This Week in Spanish Civil War History – Week 142: 80th Anniversary of the Final Offensive 26 March – 1 April 1939

March 26

General Yagüe and his troops advance north and east from the Sierra Morena mountains, on the Andalusia/Castilla La Mancha border. Any remaining Republican soldiers in the country are ordered to drop their weapons and retreat from any remaining front-lines. Nothing can be done to stop the Nationalists now. In a single day, the Nationalist troops take 200,000 square kilometres of land and take 30,000 Republican prisoners. Escobar Huerta surrenders the city of Ciudad Real to Yagüe inside an old casino, and is then shipped off to be executed.

March 27

General Solchaga’s Navarre Corps, General Garcia Valiño’s Army of Maestrazgo, and General Gambara’s Italian troops are ordered to take the city of Toledo, which has spent much of the war on the front-line, and just 70 kilometres from Madrid. The city suffers unconditional surrender and prisoners are quickly captured. Anyone Republican must be swiftly rounded up.

Troops head from Toledo to Madrid

March 28

Republic Colonel Prada officially surrenders Madrid to the Nationalists, who have had the city surrounded for almost three years, and the Nationalists are able to enter the city without a fight. All remaining leaders of the Republicans who are in Madrid flee to Valencia in the hope of escape, including General Casado, who had been trying to negotiate a peaceful surrender with Franco.

Troops mingle with locals as they enter Madrid

March 29

The Nationalists now hold the main centre of Jaén, some 90 kilometres north  of Granada, and have also marched 250 kilometres southeast of Madrid to Albacete and Cuenca, so most of Castilla La Mancha is now occupied. The port town of Sagunto, just 30 kilometres north of Valencia city, is occupied, leaving Republicans refugees almost nowhere else to go.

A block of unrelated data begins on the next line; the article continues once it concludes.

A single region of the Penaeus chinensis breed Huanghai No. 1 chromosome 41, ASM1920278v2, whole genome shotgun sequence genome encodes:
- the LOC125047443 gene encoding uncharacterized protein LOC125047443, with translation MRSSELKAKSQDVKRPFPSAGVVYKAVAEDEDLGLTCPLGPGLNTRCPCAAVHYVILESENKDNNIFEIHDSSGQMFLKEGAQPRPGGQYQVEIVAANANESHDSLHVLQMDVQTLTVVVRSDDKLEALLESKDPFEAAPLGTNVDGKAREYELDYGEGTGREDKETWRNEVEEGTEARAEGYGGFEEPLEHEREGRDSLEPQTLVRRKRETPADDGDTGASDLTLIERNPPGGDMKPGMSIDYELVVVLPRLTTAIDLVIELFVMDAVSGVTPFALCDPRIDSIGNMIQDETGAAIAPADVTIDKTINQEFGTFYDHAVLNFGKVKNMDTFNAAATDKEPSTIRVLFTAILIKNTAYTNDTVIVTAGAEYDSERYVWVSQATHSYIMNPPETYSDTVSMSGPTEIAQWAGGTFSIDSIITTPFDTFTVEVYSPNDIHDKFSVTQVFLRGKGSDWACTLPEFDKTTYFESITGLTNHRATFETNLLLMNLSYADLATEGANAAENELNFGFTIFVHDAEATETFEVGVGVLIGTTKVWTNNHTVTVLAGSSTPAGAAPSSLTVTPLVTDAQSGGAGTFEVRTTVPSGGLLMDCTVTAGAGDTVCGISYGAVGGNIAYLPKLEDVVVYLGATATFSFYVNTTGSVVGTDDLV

March 29

The ports of Valencia, Gandia, Alicante and Cartagena are still in Republican hands, and 50,000 Republican refugees are stranded along the coast, without any Republican navy to aid them from the coming onslaught. British and French ships in the regions cannot take refugees, as their governments have recognised Franco’s control over Spain. Hundreds of Spaniards rich enough to bribe foreign ship captains are able to escape, General Casado included.

Refugees wait in Alicante

March 30

The Nationalists take Valencia, marking the final demise of the Republican effort to save their country. Gambara’s Italian troops take Alicante and its port, taking 15,000 refugees prisoner at the port. Gambara is prepared to allow political refugees to leave the country, but the Nationalists shall not allow it. At the port in Alicante, refugees start committing suicide in huge numbers, to avoid the Nationalists, who are only one day away from arriving.

The British Stanbrook leaving Alicante with rich refugees, bound for Algeria.

March 31

After taking the regions of Almeria, Murcia and Cartagena in the far south-east, all of Spain is now under Nationalist occupation. All remaining refugees in Spain are huddled in Alicante port, hoping their chance to be evacuated will still come. The Nationalist troops arrive, and the refugees are slowly lined up to be taken prisoner. But there are 20,000 terrified people, and they have to suspend capturing people until the next day, giving more the chance to commit suicide at the port before being taken away. The suicide toll runs into the hundreds.

April 1

Generalissimo Francisco Franco broadcasts what will be his last radio message of the war: